Jim Ross never liked Jungle Boy. Now granted, he seemed to have no problem at all with Jack Perry, the young man who used the moniker on the indies and in AEW, but for one reason or another, the nickname never seemed to stick with the “Voice of Wrestling,” as he basically refused to use it any time he was calling a match featuring the focal point of Jurassic Express either in singles action or as part of the team.

While many labeled this as a simple “Jim Ross-ism,” one of the catchphrases he throws around like “slobberknocker” or “bowling shoe ugly,” apparently JB took it to heart, as during his extended program with Christian Cage that saw the less popular half of “Edge and Christian” turn from a quasi-father figure to a turtleneck wearing heel who hypothesized about Luke Perry watching his son up from under the ground – you can assume what the heck that means – Perry started to use his real name more and more often. This natural progression culminated at Full Gear, where Perry was introduced as “‘Jungle Boy’ Jack Perry” before his opening cage match against his former tag team partner Luchasaurus; a match that saw Perry take incredible punishment before hitting a Flying Elbow off the top of the cage before submitting “his Dinosaur” with a Snare Trap. The crowd loved his in-ring efforts, fans online complemented his maturing persona, and the prospects of Perry becoming a legit title contender, a goal he admitted to before the show, very much felt like a possibility.

Speaking with the media after the show, Perry described his development as a performer and why he would no longer be exclusively wrestling as Jungle Boy moving forward, as transcribed by Fightful.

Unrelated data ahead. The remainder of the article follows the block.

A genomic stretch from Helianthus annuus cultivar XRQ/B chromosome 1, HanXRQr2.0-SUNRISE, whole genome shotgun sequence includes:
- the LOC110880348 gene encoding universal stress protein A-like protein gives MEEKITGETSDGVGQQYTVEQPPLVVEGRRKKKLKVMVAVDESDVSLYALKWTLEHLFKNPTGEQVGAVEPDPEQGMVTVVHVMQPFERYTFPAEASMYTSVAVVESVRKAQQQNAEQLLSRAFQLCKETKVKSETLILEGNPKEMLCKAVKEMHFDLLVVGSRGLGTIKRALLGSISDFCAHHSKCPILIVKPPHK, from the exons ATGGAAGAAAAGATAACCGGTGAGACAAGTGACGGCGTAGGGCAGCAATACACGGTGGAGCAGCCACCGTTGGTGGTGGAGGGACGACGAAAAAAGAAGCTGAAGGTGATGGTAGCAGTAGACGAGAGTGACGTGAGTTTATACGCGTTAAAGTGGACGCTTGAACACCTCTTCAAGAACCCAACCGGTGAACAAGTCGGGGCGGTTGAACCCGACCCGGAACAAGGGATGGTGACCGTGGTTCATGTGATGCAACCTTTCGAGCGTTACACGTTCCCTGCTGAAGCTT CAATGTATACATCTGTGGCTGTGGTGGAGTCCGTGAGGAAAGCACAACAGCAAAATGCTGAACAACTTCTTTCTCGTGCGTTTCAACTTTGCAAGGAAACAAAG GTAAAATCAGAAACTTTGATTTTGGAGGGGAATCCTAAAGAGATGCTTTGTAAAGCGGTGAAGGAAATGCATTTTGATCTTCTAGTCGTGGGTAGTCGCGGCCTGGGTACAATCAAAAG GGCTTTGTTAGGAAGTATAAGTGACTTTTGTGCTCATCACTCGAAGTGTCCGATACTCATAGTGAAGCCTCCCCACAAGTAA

Jack Perry is ready to embrace his entire self as a member of AEW.

When asked about his change in moniker and whether or not it was simply an intimidation tactic of sorts for his cage match against Luchasaurus, Perry detailed how the change came into being and what he plans to do moving forward.

“I don’t think I’m going back to just Jungle Boy,” Perry said. “That originally, when I was on the Indies, came about as a way to not use my real name and sort of stay away from my personal life. Then Christian went and blew that out of the water. At this point, there’s no hiding it really. I’m happy at the moment. It may not be Jungle Boy forever. We’ll see. I think people dig it. The kids.”

When Perry was asked a follow-up question about whether or not Ross played any part in his moniker modification, the former Jungle Boy agreed, saying that the consistent misnaming actually normalized the change to him somewhat.

“In the beginning, I really wasn’t ready for that,” Perry said. “I think Jim Ross was the first one to put that out there and, there was nothing I can say about it, I’m not going to tell this guy not to. I was really thankful, to Tony I guess, that I was allowed to go out on TV and be called Jungle Boy and that was it. It was good that I could do that. It makes sense as the character progresses a bit. I used to eat bugs out of people’s hair, I don’t do that anymore. I’m happy with the progression of it. It’s more like a nickname now. It’s not as literal, Jungle Boy. I’m happy with the way it’s going. Who knows what it will look like in the future. The first time I heard it, I was watching the show back and I didn’t know he was doing that. ‘Oh, I guess that’s it now.’ I think he had the best interest in mind. I never really had a problem with it, it’s not something I say myself, but it was cool for me. Here is Jim Ross yelling my name over and over again. That’s pretty neat. Looking back at it, hats off to him.”

So… did Ross basically bully Perry into changing his name? Eh, not really, but considering all of the important moments Ross was involved in as part of professional wrestling over the past few decades, from bringing “Stone Cold” Steve Austin and Chris Jericho over to WWE and playing a big part in bringing legitimacy to early AEW, giving Perry a push in the right direction towards a mature moniker is just another feather in his black cowboy hat.